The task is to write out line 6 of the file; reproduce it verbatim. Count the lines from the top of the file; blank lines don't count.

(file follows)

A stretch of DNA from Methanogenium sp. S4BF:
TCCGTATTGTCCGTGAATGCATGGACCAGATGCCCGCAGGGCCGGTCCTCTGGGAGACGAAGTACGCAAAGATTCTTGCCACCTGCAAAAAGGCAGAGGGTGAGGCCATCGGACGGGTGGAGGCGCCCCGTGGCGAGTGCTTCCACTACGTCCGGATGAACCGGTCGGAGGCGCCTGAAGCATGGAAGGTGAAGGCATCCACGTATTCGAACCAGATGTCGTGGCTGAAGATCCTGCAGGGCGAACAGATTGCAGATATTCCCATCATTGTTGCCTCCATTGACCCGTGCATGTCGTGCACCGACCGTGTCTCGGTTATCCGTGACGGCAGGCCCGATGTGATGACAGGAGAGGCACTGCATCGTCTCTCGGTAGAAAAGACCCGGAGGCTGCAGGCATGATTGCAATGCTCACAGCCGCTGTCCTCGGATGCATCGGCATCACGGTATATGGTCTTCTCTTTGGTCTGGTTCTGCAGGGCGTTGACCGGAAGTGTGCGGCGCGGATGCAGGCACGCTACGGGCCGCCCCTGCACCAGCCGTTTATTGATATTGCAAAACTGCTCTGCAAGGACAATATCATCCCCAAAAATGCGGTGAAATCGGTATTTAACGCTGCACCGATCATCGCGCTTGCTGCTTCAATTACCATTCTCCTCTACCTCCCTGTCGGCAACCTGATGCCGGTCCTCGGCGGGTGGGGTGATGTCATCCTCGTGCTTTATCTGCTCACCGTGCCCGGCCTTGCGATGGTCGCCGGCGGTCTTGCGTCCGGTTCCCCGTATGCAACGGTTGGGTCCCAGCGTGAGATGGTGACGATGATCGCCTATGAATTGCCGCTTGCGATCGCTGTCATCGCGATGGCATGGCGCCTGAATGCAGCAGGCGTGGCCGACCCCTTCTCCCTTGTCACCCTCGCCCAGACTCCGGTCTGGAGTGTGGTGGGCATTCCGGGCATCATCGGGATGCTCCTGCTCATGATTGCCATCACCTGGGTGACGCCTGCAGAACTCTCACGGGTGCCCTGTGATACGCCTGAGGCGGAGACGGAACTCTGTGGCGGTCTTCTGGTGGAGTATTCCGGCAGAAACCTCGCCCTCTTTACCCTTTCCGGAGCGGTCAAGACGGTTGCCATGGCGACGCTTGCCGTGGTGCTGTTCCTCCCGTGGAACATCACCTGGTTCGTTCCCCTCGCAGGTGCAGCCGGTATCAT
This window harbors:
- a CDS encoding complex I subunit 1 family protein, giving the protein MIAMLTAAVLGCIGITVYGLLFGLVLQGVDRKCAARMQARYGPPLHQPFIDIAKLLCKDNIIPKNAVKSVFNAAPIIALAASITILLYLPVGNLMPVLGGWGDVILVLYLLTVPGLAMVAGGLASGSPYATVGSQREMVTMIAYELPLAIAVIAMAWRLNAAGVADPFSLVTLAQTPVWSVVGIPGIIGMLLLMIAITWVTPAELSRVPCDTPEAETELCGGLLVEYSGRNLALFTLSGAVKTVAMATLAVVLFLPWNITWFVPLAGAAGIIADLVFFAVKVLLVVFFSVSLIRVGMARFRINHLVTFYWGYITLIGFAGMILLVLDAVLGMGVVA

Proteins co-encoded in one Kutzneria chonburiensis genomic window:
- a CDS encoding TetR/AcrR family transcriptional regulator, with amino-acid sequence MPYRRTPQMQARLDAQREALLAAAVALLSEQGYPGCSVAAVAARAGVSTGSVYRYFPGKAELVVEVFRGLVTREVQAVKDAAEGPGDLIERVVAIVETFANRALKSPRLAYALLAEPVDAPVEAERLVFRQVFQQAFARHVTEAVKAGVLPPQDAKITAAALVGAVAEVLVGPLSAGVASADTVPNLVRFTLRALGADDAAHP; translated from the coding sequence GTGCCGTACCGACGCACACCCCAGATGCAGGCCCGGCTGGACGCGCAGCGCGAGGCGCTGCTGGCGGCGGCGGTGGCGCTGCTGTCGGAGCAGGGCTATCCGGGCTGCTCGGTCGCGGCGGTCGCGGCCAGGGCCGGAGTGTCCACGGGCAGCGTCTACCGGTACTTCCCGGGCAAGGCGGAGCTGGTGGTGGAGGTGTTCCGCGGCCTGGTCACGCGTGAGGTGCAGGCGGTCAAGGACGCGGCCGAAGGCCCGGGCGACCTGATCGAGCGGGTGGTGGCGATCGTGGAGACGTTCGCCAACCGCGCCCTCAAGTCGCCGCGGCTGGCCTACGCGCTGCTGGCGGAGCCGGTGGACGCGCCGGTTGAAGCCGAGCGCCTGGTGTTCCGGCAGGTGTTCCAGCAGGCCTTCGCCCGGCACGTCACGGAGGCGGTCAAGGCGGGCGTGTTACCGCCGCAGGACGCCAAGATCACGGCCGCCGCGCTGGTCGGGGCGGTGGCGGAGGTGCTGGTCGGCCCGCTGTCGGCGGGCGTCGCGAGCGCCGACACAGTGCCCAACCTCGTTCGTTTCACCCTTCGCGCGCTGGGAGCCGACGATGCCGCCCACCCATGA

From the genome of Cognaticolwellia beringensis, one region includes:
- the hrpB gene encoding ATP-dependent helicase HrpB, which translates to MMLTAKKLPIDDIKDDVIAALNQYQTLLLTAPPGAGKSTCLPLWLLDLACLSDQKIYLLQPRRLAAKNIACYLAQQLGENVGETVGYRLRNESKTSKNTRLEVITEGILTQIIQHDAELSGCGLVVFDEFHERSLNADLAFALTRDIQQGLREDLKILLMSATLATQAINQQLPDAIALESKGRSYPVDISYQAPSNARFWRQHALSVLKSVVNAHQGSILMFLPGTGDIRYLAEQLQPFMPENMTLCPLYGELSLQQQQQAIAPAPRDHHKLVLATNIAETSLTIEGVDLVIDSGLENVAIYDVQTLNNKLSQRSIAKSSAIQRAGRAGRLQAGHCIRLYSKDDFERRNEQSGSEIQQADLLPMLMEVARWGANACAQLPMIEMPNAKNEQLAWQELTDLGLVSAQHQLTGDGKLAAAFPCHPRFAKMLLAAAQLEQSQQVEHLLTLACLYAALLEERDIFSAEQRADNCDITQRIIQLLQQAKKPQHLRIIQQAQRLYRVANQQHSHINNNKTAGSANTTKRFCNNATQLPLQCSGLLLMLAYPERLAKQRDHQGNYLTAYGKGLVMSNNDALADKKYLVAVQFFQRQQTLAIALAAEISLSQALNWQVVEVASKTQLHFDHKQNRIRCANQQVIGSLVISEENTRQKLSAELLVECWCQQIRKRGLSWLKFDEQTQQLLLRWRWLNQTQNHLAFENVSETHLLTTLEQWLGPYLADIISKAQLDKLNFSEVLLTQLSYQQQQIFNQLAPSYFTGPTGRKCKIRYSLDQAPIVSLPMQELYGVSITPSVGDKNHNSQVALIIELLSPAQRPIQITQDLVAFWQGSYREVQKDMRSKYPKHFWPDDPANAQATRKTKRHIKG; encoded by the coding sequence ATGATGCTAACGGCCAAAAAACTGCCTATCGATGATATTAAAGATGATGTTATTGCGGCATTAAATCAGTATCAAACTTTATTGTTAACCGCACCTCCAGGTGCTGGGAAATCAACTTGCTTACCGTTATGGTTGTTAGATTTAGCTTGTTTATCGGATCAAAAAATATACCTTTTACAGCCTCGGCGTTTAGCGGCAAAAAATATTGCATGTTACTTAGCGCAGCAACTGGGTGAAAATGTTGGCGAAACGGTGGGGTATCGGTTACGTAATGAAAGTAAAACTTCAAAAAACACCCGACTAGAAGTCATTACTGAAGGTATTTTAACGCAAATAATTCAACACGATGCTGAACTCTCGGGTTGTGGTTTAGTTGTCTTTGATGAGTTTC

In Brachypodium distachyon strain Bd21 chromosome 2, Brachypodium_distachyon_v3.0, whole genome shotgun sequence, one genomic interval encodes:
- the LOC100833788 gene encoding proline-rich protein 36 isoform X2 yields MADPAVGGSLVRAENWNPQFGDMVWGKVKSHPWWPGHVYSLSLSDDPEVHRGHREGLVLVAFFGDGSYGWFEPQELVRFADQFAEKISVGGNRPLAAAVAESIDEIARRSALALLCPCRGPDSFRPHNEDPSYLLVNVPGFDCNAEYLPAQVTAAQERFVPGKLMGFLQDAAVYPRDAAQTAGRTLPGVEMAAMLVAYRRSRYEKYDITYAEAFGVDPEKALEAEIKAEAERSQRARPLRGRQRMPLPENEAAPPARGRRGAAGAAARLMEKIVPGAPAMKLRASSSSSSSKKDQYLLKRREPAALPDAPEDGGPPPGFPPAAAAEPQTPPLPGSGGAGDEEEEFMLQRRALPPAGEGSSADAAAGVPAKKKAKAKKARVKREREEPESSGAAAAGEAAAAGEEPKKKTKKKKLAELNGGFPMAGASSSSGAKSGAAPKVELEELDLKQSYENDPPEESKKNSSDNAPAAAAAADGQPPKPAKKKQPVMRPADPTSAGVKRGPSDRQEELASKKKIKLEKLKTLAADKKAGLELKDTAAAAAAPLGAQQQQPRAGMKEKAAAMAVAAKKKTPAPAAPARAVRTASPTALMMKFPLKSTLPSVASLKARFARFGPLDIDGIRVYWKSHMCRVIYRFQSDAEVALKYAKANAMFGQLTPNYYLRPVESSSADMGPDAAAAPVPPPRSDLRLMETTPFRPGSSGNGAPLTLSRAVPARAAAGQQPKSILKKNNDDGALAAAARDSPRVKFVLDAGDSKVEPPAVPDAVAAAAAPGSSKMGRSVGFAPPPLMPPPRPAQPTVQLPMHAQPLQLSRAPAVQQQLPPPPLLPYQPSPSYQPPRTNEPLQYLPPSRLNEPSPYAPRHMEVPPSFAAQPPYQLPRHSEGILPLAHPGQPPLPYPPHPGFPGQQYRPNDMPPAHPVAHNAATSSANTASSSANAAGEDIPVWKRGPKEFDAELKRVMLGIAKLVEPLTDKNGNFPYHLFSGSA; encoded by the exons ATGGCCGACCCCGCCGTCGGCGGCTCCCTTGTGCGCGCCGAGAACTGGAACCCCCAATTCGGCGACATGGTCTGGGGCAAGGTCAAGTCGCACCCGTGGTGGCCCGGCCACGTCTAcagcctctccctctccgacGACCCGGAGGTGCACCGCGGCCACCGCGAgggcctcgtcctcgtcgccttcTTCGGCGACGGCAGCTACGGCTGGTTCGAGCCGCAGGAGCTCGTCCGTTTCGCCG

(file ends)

- a CDS encoding TetR/AcrR family transcriptional regulator, with amino-acid sequence MPYRRTPQMQARLDAQREALLAAAVALLSEQGYPGCSVAAVAARAGVSTGSVYRYFPGKAELVVEVFRGLVTREVQAVKDAAEGPGDLIERVVAIVETFANRALKSPRLAYALLAEPVDAPVEAERLVFRQVFQQAFARHVTEAVKAGVLPPQDAKITAAALVGAVAEVLVGPLSAGVASADTVPNLVRFTLRALGADDAAHP; translated from the coding sequence GTGCCGTACCGACGCACACCCCAGATGCAGGCCCGGCTGGACGCGCAGCGCGAGGCGCTGCTGGCGGCGGCGGTGGCGCTGCTGTCGGAGCAGGGCTATCCGGGCTGCTCGGTCGCGGCGGTCGCGGCCAGGGCCGGAGTGTCCACGGGCAGCGTCTACCGGTACTTCCCGGGCAAGGCGGAGCTGGTGGTGGAGGTGTTCCGCGGCCTGGTCACGCGTGAGGTGCAGGCGGTCAAGGACGCGGCCGAAGGCCCGGGCGACCTGATCGAGCGGGTGGTGGCGATCGTGGAGACGTTCGCCAACCGCGCCCTCAAGTCGCCGCGGCTGGCCTACGCGCTGCTGGCGGAGCCGGTGGACGCGCCGGTTGAAGCCGAGCGCCTGGTGTTCCGGCAGGTGTTCCAGCAGGCCTTCGCCCGGCACGTCACGGAGGCGGTCAAGGCGGGCGTGTTACCGCCGCAGGACGCCAAGATCACGGCCGCCGCGCTGGTCGGGGCGGTGGCGGAGGTGCTGGTCGGCCCGCTGTCGGCGGGCGTCGCGAGCGCCGACACAGTGCCCAACCTCGTTCGTTTCACCCTTCGCGCGCTGGGAGCCGACGATGCCGCCCACCCATGA